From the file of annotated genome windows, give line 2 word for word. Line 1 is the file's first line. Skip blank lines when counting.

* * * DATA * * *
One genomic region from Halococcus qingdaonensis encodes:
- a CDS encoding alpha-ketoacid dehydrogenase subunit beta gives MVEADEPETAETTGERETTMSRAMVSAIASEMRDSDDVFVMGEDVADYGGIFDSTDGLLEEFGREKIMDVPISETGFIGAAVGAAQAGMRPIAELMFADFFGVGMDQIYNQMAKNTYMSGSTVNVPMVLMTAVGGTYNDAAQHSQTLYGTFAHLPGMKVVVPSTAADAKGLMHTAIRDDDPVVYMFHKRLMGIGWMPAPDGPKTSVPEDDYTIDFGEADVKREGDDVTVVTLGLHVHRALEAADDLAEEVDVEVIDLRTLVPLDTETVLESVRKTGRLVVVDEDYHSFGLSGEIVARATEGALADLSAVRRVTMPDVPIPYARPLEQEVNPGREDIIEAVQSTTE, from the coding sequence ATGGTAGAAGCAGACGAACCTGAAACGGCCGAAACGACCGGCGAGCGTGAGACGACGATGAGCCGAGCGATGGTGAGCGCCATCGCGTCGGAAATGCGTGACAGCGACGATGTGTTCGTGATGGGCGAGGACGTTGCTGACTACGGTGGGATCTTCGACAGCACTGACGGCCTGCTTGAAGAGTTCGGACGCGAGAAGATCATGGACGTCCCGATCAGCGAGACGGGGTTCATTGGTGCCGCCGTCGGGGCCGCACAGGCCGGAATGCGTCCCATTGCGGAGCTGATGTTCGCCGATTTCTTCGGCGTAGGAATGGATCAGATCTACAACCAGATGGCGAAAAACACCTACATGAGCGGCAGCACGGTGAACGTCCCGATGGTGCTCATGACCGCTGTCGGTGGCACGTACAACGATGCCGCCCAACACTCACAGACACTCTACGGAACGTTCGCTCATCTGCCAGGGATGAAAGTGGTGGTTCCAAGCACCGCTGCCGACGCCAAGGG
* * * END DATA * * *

- a CDS encoding alpha-ketoacid dehydrogenase subunit beta gives MVEADEPETAETTGERETTMSRAMVSAIASEMRDSDDVFVMGEDVADYGGIFDSTDGLLEEFGREKIMDVPISETGFIGAAVGAAQAGMRPIAELMFADFFGVGMDQIYNQMAKNTYMSGSTVNVPMVLMTAVGGTYNDAAQHSQTLYGTFAHLPGMKVVVPSTAADAKGLMHTAIRDDDPVVYMFHKRLMGIGWMPAPDGPKTSVPEDDYTIDFGEADVKREGDDVTVVTLGLHVHRALEAADDLAEEVDVEVIDLRTLVPLDTETVLESVRKTGRLVVVDEDYHSFGLSGEIVARATEGALADLSAVRRVTMPDVPIPYARPLEQEVNPGREDIIEAVQSTTE, from the coding sequence ATGGTAGAAGCAGACGAACCTGAAACGGCCGAAACGACCGGCGAGCGTGAGACGACGATGAGCCGAGCGATGGTGAGCGCCATCGCGTCGGAAATGCGTGACAGCGACGATGTGTTCGTGATGGGCGAGGACGTTGCTGACTACGGTGGGATCTTCGACAGCACTGACGGCCTGCTTGAAGAGTTCGGACGCGAGAAGATCATGGACGTCCCGATCAGCGAGACGGGGTTCATTGGTGCCGCCGTCGGGGCCGCACAGGCCGGAATGCGTCCCATTGCGGAGCTGATGTTCGCCGATTTCTTCGGCGTAGGAATGGATCAGATCTACAACCAGATGGCGAAAAACACCTACATGAGCGGCAGCACGGTGAACGTCCCGATGGTGCTCATGACCGCTGTCGGTGGCACGTACAACGATGCCGCCCAACACTCACAGACACTCTACGGAACGTTCGCTCATCTGCCAGGGATGAAAGTGGTGGTTCCAAGCACCGCTGCCGACGCCAAGGG